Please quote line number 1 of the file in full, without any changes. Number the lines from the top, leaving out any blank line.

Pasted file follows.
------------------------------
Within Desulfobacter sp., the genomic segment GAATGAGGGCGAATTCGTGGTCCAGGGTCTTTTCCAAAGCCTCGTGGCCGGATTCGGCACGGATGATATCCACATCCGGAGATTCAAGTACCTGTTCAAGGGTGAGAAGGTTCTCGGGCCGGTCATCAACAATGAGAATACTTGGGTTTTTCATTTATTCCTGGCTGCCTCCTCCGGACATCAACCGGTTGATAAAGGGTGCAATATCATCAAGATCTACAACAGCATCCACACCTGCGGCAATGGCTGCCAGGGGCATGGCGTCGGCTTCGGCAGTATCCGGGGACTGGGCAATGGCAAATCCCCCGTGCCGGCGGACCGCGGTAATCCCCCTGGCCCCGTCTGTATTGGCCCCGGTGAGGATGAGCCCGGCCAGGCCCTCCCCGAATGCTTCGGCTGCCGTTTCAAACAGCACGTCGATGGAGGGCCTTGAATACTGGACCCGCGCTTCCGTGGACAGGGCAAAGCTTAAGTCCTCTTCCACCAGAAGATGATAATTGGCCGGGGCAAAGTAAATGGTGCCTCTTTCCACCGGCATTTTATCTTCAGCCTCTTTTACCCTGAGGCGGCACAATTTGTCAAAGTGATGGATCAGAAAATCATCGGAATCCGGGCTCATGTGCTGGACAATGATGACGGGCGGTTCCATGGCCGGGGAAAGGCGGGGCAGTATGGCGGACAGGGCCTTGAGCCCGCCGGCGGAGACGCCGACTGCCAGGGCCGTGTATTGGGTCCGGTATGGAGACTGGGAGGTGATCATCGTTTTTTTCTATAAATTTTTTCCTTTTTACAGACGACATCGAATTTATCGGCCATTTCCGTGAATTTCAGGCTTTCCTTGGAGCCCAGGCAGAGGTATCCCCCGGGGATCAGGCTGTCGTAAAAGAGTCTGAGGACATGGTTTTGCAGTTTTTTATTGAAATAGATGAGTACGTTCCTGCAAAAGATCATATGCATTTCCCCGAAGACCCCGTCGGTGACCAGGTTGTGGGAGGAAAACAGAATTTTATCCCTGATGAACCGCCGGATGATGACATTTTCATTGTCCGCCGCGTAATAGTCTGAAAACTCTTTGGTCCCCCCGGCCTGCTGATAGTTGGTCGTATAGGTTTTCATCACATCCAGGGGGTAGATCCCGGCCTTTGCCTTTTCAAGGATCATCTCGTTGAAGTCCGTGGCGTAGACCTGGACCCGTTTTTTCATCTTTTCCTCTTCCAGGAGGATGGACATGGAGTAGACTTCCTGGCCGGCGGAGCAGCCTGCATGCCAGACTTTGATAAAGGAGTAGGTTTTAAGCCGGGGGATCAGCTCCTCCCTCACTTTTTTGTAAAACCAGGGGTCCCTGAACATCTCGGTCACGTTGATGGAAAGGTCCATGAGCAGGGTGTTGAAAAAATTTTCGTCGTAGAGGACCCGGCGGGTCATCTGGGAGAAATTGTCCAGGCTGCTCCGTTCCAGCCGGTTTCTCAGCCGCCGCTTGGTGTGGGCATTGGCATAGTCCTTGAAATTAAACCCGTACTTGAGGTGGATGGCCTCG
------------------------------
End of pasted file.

Within Desulfobacter sp., the genomic segment GAATGAGGGCGAATTCGTGGTCCAGGGTCTTTTCCAAAGCCTCGTGGCCGGATTCGGCACGGATGATATCCACATCCGGAGATTCAAGTACCTGTTCAAGGGTGAGAAGGTTCTCGGGCCGGTCATCAACAATGAGAATACTTGGGTTTTTCATTTATTCCTGGCTGCCTCCTCCGGACATCAACCGGTTGATAAAGGGTGCAATATCATCAAGATCTACAACAGCATCCACACCTGCGGCAATGGCTGCCAGGGGCATGGCGTCGGCTTCGGCAGTATCCGGGGACTGGGCAATGGCAAATCCCCCGTGCCGGCGGACCGCGGTAATCCCCCTGGCCCCGTCTGTATTGGCCCCGGTGAGGATGAGCCCGGCCAGGCCCTCCCCGAATGCTTCGGCTGCCGTTTCAAACAGCACGTCGATGGAGGGCCTTGAATACTGGACCCGCGCTTCCGTGGACAGGGCAAAGCTTAAGTCCTCTTCCACCAGAAGATGATAATTGGCCGGGGCAAAGTAAATGGTGCCTCTTTCCACCGGCATTTTATCTTCAGCCTCTTTTACCCTGAGGCGGCACAATTTGTCAAAGTGATGGATCAGAAAATCATCGGAATCCGGGCTCATGTGCTGGACAATGATGACGGGCGGTTCCATGGCCGGGGAAAGGCGGGGCAGTATGGCGGACAGGGCCTTGAGCCCGCCGGCGGAGACGCCGACTGCCAGGGCCGTGTATTGGGTCCGGTATGGAGACTGGGAGGTGATCATCGTTTTTTTCTATAAATTTTTTCCTTTTTACAGACGACATCGAATTTATCGGCCATTTCCGTGAATTTCAGGCTTTCCTTGGAGCCCAGGCAGAGGTATCCCCCGGGGATCAGGCTGTCGTAAAAGAGTCTGAGGACATGGTTTTGCAGTTTTTTATTGAAATAGATGAGTACGTTCCTGCAAAAGATCATATGCATTTCCCCGAAGACCCCGTCGGTGACCAGGTTGTGGGAGGAAAACAGAATTTTATCCCTGATGAACCGCCGGATGATGACATTTTCATTGTCCGCCGCGTAATAGTCTGAAAACTCTTTGGTCCCCCCGGCCTGCTGATAGTTGGTCGTATAGGTTTTCATCACATCCAGGGGGTAGATCCCGGCCTTTGCCTTTTCAAGGATCATCTCGTTGAAGTCCGTGGCGTAGACCTGGACCCGTTTTTTCATCTTTTCCTCTTCCAGGAGGATGGACATGGAGTAGACTTCCTGGCCGGCGGAGCAGCCTGCATGCCAGACTTTGATAAAGGAGTAGGTTTTAAGCCGGGGGATCAGCTCCTCCCTCACTTTTTTGTAAAACCAGGGGTCCCTGAACATCTCGGTCACGTTGATGGAAAGGTCCATGAGCAGGGTGTTGAAAAAATTTTCGTCGTAGAGGACCCGGCGGGTCATCTGGGAGAAATTGTCCAGGCTGCTCCGTTCCAGCCGGTTTCTCAGCCGCCGCTTGGTGTGGGCATTGGCATAGTCCTTGAAATTAAACCCGTACTTGAGGTGGATGGCCTCG